Just play like that.
It seems so simple, doesn’t it? Just play like that. And anything, including the unprecedented, is possible.
There’s no secret here. Never has been with this Celtics team. We know what they have to do to be at their best. They do too.
When they dedicate themselves to playing relentless defense without wavering, play with pace and purpose, and share the ball so that everyone is shooting in rhythm, they are a delight to watch and extremely difficult to beat.
When they don’t? When they are inexplicably disjointed and disconnected? Then they are nothing short of exasperating, and disappointment seems inevitable.
Thursday night, for the second straight time after losing the first three games of the Eastern Conference finals, the Celtics were the best version of themselves.
They survived their fourth elimination game of the postseason and second of this suddenly verrrry interesting series with a suspense-free 110-97 win in Game 5.
As you may have heard, there have been 150 occasions in NBA history in which a team lost the first three games of a playoff series. You also may have heard that there have been exactly zero times when a team rallied to win from that 3-0 hole.
But as the 2004 Red Sox can tell you — and Kevin Millar is available for interviews if you do require confirmation — just because something hasn’t been done doesn’t mean it’s impossible. It just means that the right circumstances, the right players, and right attitude haven’t perfectly conspired yet.
The Celtics are a better team than the Heat. By all serious accounts, they remain a unified one.
Of course it is annoying that they often must teeter on the edge before they play with the necessary focus and poise. But you know it, I know it, the Heat definitely know it, and the Celtics do too. If they continue to play the way they did Thursday night, they can chart their own distinct place in NBA lore.
“Obviously, we didn’t imagine being in this position, being down 3-0, but when adversity hits, you get to see like what a team is really made of,” said Jaylen Brown, who scored 21 points in Game 5.
“I mean, it couldn’t get worse than being down 3-0, but we didn’t look around, we didn’t go in separate directions. We stayed together. We doubled down on what we’re good at on defense, and now I think it’s a series.”
Jayson Tatum, who played a well-rounded, disciplined game in finishing with 21 points, 11 assists, and 8 rebounds, echoed Brown’s sentiments on the determination to stick together even when they appear to be going haywire on the court.
“Even last year, we always seemed to make it a little bit tougher on ourselves,’’ said Tatum. “But what I do know is that you can see the true character of a person, of a team, when things aren’t going well, and our ability to figure things out when it’s not necessarily looking good for us.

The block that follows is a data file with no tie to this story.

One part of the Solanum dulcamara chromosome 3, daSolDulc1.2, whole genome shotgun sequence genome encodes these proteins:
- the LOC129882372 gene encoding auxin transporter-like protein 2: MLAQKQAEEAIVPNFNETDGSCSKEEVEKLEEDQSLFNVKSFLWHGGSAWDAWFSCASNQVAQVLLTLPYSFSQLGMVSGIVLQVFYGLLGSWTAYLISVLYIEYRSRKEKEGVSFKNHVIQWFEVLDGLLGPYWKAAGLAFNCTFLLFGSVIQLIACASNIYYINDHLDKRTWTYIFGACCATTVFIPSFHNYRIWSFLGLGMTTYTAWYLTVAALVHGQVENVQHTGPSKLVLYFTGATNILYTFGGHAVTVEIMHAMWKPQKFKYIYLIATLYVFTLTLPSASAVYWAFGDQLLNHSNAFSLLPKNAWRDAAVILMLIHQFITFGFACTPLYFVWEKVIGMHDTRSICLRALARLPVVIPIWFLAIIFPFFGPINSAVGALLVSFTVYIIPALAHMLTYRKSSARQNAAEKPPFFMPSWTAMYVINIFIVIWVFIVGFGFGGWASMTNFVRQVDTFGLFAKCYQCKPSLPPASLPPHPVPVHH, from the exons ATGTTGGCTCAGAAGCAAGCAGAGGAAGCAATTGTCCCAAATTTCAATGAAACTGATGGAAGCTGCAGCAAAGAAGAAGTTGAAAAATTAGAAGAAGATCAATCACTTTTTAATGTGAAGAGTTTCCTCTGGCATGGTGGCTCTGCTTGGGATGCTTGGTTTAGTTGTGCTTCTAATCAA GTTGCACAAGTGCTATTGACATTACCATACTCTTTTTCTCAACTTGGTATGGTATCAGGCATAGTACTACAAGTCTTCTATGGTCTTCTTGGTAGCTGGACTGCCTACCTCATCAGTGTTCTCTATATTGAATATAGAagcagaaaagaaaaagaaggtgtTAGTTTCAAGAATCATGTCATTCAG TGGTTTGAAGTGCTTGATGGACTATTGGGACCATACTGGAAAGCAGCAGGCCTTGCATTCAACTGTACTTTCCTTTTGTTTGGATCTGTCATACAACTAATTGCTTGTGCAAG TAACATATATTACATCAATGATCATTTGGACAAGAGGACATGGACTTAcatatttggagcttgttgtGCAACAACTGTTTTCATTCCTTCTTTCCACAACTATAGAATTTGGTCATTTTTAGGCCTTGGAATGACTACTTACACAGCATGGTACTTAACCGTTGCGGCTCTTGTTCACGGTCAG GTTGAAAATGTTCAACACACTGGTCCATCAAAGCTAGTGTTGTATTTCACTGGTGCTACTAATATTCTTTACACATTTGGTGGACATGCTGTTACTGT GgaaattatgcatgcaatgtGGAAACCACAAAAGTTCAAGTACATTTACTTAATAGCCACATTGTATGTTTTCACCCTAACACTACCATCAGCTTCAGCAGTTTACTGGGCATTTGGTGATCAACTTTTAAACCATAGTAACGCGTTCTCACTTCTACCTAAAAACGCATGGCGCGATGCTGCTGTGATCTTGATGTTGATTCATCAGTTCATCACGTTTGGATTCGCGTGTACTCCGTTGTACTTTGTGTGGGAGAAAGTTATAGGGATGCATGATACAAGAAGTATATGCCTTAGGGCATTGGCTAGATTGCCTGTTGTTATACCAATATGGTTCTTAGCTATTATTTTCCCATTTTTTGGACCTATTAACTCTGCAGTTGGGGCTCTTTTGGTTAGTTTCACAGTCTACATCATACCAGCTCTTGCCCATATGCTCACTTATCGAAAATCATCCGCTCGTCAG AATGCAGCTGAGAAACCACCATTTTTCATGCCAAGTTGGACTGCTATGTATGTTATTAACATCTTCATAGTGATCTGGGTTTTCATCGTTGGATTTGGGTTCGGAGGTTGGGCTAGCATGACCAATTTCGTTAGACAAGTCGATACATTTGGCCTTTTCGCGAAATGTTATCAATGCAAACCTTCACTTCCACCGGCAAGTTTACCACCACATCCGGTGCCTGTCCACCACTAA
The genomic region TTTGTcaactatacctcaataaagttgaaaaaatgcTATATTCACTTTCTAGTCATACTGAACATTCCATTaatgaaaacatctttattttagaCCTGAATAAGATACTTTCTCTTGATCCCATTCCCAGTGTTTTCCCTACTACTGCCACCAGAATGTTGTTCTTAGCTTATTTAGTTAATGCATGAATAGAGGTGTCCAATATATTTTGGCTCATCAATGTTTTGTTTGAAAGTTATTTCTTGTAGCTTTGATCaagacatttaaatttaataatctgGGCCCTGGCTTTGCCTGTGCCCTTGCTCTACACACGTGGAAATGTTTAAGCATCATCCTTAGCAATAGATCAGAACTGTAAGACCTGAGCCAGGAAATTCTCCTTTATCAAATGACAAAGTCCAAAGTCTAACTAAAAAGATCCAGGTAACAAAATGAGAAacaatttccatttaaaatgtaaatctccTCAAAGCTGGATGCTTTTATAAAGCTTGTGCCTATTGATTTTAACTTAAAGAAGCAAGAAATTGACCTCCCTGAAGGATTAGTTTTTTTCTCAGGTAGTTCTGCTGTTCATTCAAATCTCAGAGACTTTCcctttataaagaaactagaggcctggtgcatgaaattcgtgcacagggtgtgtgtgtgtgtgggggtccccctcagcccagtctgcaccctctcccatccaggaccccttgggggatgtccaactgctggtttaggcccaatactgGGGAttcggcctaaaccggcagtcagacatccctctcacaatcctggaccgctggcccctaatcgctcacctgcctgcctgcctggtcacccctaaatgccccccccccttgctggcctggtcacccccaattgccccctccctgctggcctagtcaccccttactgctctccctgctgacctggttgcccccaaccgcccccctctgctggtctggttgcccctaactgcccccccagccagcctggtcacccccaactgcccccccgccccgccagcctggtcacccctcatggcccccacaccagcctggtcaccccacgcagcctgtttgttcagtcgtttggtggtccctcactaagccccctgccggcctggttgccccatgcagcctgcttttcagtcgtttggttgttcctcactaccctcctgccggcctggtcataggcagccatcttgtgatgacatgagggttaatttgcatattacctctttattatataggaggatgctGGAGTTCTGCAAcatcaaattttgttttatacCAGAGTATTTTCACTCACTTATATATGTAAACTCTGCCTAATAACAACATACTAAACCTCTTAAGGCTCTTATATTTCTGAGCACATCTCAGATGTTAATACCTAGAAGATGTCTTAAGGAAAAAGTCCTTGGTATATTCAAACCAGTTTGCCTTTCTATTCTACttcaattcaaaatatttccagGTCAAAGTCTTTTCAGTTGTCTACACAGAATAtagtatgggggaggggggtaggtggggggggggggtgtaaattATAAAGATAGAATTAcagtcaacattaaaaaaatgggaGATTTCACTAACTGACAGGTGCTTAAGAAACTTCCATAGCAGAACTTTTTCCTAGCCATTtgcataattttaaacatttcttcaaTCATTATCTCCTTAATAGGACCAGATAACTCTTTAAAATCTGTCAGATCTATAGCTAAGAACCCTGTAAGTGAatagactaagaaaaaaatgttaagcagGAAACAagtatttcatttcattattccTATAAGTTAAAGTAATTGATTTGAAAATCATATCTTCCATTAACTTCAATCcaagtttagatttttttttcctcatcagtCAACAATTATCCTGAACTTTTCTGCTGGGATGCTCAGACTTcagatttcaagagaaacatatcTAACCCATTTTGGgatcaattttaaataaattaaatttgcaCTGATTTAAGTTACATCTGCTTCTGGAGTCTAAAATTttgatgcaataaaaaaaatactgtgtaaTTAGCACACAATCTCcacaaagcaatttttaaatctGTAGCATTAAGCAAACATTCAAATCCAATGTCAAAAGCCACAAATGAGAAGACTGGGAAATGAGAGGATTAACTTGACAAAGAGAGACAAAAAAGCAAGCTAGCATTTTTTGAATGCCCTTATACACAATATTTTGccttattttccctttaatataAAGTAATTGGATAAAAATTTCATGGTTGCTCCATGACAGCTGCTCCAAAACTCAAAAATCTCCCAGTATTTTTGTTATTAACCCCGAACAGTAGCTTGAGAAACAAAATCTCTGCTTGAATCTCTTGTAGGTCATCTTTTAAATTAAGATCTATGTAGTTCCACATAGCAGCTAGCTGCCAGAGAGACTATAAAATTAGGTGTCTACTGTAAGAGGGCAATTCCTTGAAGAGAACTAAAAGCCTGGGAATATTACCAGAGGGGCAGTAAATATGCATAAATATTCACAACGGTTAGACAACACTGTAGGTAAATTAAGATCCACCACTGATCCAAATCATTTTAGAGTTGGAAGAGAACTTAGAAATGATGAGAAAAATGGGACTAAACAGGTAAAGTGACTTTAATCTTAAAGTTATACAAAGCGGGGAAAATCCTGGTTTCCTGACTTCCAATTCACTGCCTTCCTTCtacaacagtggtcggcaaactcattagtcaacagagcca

“It’s unlike any team I’ve been on, this year and last year, just the core group of guys being able to respond.”
The Celtics played with crackling energy from the start, building leads of 15-5 and then 23-7 in the first quarter and never allowing the weary Heat, who were playing without dogged guard Gabe Vincent (sprained ankle), to build any momentum or tension.
It’s interesting that Tatum included in his observation last year’s team, which lost to the Warriors in six games in the NBA Finals, because Thursday night it was almost if the Celtics had melded their identities from last season (all good things start with ferocious defense) and this one (get open looks from 3-point territory and let ‘em fly).
The contributions came from just about everyone. Brian Scalabrine put it perfectly at halftime on NBC Sports Boston: “I feel like everyone is doing their job and they’re being a star in their role.” That remained the story throughout the entire game.
Derrick White drilled six 3-pointers and set the pace with 24 points, punishing the Heat time and again for leaving him open to send double-teams at Tatum.
Al Horford, 36 years old, played with the bounce of a player a decade younger, grabbing 11 rebounds — five on the offensive end — and dishing out five assists.
And then there was Marcus Smart, the longest-tenured and most polarizing Celtic, who deserves special acknowledgment for delivering one of the finest all-around performances of his nine-year career.
He did it all, and he did it from the get-go. Smart scored 23 points on 7-of-12 shooting, hit 4 of 6 3-point attempts — including back-to-back corner threes early in the first quarter — and set and maintained the defensive tone, finishing with 5 steals, including one from Bam Adebayo on the first play of the game.
“Smart was just a beast tonight,’’ said Brown.
Come Saturday night in Miami, Smart and Tatum … and Brown and White … and Horford and Robert Williams … and every other Celtic who sees meaningful minutes in their third straight elimination game, must play with the same determination, unity, and poise as they did in front of a spectacular Garden crowd Thursday.
“I know I’m going to look to my left and my right when all hope seems to be lost, when the game is on the line, our backs are against the wall, that everybody is going to go down fighting and give everything they have,” said Tatum.
“That’s contagious because we truly — whether it’s an ignorant belief — we do believe at all times that we still have a chance, that anything can happen.”
The shot-making may ebb and flow. That is survivable. But the effort cannot waver.
The Celtics know this. They know they have to play together, with unselfishness and unrelenting intensity.
If they can do that — if they can play like they did in Game 5, just like that — we can start to ask ourselves a question that might have been unthinkable just a few days ago:
So how does 1-150 sound?
Chad Finn can be reached at firstname.lastname@example.org. Follow him on Twitter @GlobeChadFinn.